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New book documents black footballers who moved north

Published on

Troy Shantz

Before Charles Chester “Cookie” Gilchrist became the Sarnia Imperials’ MVP in 1953 he signed a $5,000 contract with the Cleveland Browns of the National Football League.

But Gilchrist never played a game for the Browns because other teams complained he was too young and missed the mandatory four years in university.

But the African-American running back always believed the complaints were racially motivated and the ultimate reason he wound up in an Imperials uniform.

James R. Wallen is a a Sarnia-based author and filmmaker.
Photo courtesy, Bruce Kemp

“Even doing research for this book it was hard to believe some of these stories,” said James Wallen, a Sarnia-based writer who profiles Gilchrist and others in his forthcoming book, Gridiron Underground.

“I almost called the book, ‘Can you Imagine?’”

Gridiron Underground, set for release Jan. 26, follows the stories of African-American football players excluded from professional play in the U.S. who headed north for opportunities in Canada.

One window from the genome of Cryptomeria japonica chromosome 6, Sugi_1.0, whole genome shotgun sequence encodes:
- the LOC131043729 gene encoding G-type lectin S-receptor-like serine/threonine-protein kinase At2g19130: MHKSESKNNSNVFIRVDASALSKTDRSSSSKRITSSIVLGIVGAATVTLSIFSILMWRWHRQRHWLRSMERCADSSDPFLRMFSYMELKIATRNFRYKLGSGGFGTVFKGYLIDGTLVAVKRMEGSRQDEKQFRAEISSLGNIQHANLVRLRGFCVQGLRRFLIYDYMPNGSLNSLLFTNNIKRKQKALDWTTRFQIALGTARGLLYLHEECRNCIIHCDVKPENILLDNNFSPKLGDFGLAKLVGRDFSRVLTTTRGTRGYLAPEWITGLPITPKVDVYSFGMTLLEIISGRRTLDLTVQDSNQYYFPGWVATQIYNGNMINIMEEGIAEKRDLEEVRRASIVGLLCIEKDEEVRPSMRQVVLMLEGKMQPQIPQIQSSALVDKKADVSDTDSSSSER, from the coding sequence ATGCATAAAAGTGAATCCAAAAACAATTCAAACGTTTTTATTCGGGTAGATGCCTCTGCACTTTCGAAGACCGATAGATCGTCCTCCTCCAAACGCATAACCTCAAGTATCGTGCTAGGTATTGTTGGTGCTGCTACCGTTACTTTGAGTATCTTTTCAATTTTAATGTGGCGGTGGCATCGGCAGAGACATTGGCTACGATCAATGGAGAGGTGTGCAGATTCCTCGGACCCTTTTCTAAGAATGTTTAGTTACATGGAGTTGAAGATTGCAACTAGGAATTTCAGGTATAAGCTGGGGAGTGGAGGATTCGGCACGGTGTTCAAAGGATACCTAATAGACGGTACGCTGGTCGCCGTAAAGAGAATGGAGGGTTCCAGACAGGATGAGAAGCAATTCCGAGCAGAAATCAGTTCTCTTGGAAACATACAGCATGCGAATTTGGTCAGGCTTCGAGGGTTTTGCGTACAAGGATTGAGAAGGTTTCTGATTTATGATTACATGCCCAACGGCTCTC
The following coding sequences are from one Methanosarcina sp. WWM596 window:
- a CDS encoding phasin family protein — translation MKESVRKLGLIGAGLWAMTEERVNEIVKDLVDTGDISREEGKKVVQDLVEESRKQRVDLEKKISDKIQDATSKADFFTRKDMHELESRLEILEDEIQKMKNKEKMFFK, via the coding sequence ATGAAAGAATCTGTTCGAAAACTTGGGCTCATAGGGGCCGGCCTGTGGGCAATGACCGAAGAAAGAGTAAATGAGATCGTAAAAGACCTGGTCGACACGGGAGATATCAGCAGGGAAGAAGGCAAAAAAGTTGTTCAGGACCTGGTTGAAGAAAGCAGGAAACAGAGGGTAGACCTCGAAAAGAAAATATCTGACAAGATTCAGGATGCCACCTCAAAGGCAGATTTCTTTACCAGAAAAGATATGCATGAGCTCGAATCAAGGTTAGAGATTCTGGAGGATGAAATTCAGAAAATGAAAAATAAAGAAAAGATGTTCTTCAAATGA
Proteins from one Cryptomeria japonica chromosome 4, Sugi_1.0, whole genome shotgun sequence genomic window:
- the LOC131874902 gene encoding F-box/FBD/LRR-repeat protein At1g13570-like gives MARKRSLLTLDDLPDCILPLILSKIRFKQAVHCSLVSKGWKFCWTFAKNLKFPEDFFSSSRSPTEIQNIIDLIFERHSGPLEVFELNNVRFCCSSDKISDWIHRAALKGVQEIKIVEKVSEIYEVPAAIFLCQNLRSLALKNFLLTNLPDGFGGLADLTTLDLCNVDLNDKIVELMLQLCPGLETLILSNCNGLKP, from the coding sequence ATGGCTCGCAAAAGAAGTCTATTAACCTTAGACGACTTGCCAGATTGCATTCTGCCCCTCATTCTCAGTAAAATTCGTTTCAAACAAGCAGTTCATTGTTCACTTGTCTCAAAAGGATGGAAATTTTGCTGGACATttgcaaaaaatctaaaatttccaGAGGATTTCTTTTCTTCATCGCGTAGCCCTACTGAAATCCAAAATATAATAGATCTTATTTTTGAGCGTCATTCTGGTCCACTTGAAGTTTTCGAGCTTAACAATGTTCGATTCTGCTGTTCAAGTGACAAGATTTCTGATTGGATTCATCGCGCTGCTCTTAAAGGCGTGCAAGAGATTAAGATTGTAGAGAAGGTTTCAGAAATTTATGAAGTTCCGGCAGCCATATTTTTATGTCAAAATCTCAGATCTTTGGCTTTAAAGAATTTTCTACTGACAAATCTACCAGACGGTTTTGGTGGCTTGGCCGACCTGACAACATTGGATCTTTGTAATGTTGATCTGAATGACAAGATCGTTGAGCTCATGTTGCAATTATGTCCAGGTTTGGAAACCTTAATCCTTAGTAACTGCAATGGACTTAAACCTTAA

Wallen also wrote and directed a 2015 documentary of the same name, a 73-minute film that has aired on CHCH in Canada and PBS in the U.S.

A Toronto Star reviewer said: “It resonates with historical significance and it is a tender portrait of lives that were changed forever by Canada and the CFL.”

One of those was Bernie Custis, a standout quarterback at Syracuse University whose invitation to the 1951 East-West all-star game was rescinded when organizers discovered he was black. He moved to Canada.

“Up until 1933 there were black professional players in the NFL but they started to remove them,” said Wallen, 66.
The Central Collegiate grad said he stumbled across some of the stories while working on another project almost a decade ago. A colleague suggested he turn them into a film.

“He had the title, ‘Gridiron Underground,’ and I said, ‘God I love that title…. I can already conjure up what it is, you know?’”

Over time, black players were slowly welcomed back to the NFL but the prestige position of quarterback was the last bastion to fall, Wallen said.

The book contains more stories than the film and you needn’t be passionate about football to enjoy them, he said.

“I didn’t want to write that kind of book that would only appeal to the hardcore sports fan.”

Wallen said he and his wife moved back to Sarnia last year to escape the hustle of Toronto where he’d developed his career as a writer.

The film can be found at

The book will be available at

A local book launch will be held in association with The Book Keeper in February.



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